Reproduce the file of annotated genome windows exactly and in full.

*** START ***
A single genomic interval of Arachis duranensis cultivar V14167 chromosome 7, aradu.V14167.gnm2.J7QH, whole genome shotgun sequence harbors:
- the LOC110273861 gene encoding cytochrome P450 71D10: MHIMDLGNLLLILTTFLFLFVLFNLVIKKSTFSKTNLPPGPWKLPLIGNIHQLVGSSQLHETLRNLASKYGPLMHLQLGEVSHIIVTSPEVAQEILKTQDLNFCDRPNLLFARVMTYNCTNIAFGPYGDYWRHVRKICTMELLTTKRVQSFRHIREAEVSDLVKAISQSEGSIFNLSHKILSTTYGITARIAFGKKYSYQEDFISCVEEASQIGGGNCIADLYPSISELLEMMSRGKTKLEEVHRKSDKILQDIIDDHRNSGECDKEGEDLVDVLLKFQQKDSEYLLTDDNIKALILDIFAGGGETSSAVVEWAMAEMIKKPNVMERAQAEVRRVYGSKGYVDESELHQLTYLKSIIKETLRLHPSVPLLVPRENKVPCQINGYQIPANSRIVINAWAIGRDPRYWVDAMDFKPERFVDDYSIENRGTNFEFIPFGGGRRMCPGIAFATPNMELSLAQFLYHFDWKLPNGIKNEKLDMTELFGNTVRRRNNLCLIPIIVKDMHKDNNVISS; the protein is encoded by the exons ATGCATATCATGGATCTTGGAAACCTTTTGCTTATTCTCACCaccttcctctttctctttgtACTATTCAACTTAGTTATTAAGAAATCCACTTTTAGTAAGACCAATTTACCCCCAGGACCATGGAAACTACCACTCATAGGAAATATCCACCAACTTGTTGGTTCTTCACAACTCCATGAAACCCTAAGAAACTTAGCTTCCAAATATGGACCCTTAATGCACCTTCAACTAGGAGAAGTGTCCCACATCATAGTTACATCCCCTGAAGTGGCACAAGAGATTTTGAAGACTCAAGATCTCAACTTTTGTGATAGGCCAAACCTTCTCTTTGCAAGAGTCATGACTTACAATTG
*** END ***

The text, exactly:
A single genomic interval of Arachis duranensis cultivar V14167 chromosome 7, aradu.V14167.gnm2.J7QH, whole genome shotgun sequence harbors:
- the LOC110273861 gene encoding cytochrome P450 71D10: MHIMDLGNLLLILTTFLFLFVLFNLVIKKSTFSKTNLPPGPWKLPLIGNIHQLVGSSQLHETLRNLASKYGPLMHLQLGEVSHIIVTSPEVAQEILKTQDLNFCDRPNLLFARVMTYNCTNIAFGPYGDYWRHVRKICTMELLTTKRVQSFRHIREAEVSDLVKAISQSEGSIFNLSHKILSTTYGITARIAFGKKYSYQEDFISCVEEASQIGGGNCIADLYPSISELLEMMSRGKTKLEEVHRKSDKILQDIIDDHRNSGECDKEGEDLVDVLLKFQQKDSEYLLTDDNIKALILDIFAGGGETSSAVVEWAMAEMIKKPNVMERAQAEVRRVYGSKGYVDESELHQLTYLKSIIKETLRLHPSVPLLVPRENKVPCQINGYQIPANSRIVINAWAIGRDPRYWVDAMDFKPERFVDDYSIENRGTNFEFIPFGGGRRMCPGIAFATPNMELSLAQFLYHFDWKLPNGIKNEKLDMTELFGNTVRRRNNLCLIPIIVKDMHKDNNVISS; the protein is encoded by the exons ATGCATATCATGGATCTTGGAAACCTTTTGCTTATTCTCACCaccttcctctttctctttgtACTATTCAACTTAGTTATTAAGAAATCCACTTTTAGTAAGACCAATTTACCCCCAGGACCATGGAAACTACCACTCATAGGAAATATCCACCAACTTGTTGGTTCTTCACAACTCCATGAAACCCTAAGAAACTTAGCTTCCAAATATGGACCCTTAATGCACCTTCAACTAGGAGAAGTGTCCCACATCATAGTTACATCCCCTGAAGTGGCACAAGAGATTTTGAAGACTCAAGATCTCAACTTTTGTGATAGGCCAAACCTTCTCTTTGCAAGAGTCATGACTTACAATTG